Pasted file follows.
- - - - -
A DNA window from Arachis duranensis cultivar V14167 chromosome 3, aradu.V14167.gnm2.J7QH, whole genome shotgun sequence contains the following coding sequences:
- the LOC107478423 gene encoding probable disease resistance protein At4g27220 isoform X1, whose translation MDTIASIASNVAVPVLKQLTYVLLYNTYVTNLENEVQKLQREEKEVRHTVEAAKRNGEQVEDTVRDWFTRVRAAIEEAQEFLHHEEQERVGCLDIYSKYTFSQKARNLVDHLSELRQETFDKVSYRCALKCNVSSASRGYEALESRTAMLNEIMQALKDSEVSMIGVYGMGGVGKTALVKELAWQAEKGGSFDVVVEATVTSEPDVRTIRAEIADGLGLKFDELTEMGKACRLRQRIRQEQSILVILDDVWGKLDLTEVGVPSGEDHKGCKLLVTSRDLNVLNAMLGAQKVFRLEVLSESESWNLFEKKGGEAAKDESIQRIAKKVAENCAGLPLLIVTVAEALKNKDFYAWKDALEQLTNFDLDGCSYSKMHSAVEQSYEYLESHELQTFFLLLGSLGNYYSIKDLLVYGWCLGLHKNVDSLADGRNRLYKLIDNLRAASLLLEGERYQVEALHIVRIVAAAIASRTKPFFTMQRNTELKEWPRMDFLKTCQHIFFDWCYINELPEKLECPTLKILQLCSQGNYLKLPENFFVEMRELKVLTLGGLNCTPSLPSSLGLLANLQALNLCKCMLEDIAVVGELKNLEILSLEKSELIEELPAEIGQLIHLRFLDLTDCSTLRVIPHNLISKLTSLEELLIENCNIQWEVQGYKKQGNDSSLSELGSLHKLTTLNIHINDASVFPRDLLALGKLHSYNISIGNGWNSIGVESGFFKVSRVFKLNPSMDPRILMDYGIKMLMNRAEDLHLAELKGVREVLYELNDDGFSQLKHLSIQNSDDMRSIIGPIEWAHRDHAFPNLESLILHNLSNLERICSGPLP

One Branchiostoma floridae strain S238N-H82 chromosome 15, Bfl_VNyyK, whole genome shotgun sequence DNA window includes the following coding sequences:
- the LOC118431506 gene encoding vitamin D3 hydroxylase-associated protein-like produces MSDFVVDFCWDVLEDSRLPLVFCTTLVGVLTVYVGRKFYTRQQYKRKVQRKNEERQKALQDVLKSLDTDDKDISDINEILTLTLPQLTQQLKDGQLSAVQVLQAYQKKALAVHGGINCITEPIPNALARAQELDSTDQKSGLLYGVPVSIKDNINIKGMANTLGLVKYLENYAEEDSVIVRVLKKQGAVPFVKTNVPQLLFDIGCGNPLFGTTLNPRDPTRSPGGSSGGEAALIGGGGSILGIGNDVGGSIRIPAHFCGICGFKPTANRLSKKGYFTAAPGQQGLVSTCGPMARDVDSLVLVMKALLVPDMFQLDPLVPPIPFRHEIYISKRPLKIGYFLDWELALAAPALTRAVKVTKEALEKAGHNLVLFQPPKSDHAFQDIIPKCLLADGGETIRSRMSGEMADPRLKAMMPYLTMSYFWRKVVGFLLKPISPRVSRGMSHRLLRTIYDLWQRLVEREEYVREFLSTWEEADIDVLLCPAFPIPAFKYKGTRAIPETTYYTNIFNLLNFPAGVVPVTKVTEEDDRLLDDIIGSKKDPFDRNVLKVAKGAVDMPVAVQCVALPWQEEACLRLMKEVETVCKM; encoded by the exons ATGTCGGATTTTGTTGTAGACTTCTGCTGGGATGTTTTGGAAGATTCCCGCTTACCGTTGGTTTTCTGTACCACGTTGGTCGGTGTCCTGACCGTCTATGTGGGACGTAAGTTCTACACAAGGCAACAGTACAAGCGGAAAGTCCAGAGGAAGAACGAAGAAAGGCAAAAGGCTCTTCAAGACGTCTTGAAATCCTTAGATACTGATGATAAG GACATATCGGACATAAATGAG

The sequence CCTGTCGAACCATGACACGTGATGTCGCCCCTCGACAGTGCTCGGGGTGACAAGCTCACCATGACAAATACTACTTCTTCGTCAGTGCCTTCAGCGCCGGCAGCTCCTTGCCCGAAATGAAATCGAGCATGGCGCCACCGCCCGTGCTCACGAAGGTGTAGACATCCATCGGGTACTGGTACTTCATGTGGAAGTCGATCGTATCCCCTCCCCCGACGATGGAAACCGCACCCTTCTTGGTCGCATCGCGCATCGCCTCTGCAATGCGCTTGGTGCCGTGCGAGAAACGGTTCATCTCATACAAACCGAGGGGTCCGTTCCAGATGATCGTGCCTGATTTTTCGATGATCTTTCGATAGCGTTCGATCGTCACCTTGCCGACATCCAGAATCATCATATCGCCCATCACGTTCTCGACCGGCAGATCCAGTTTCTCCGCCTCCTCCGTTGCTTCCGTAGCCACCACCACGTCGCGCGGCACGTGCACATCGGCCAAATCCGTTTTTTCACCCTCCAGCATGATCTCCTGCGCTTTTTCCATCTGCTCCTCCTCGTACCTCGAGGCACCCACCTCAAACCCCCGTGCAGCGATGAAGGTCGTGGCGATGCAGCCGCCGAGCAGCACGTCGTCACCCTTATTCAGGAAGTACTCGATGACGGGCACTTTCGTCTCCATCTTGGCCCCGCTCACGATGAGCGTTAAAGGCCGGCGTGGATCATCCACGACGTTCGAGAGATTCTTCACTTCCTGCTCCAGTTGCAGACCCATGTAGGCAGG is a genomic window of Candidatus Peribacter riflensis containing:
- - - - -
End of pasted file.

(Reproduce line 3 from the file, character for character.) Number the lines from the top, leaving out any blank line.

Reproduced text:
One Branchiostoma floridae strain S238N-H82 chromosome 15, Bfl_VNyyK, whole genome shotgun sequence DNA window includes the following coding sequences: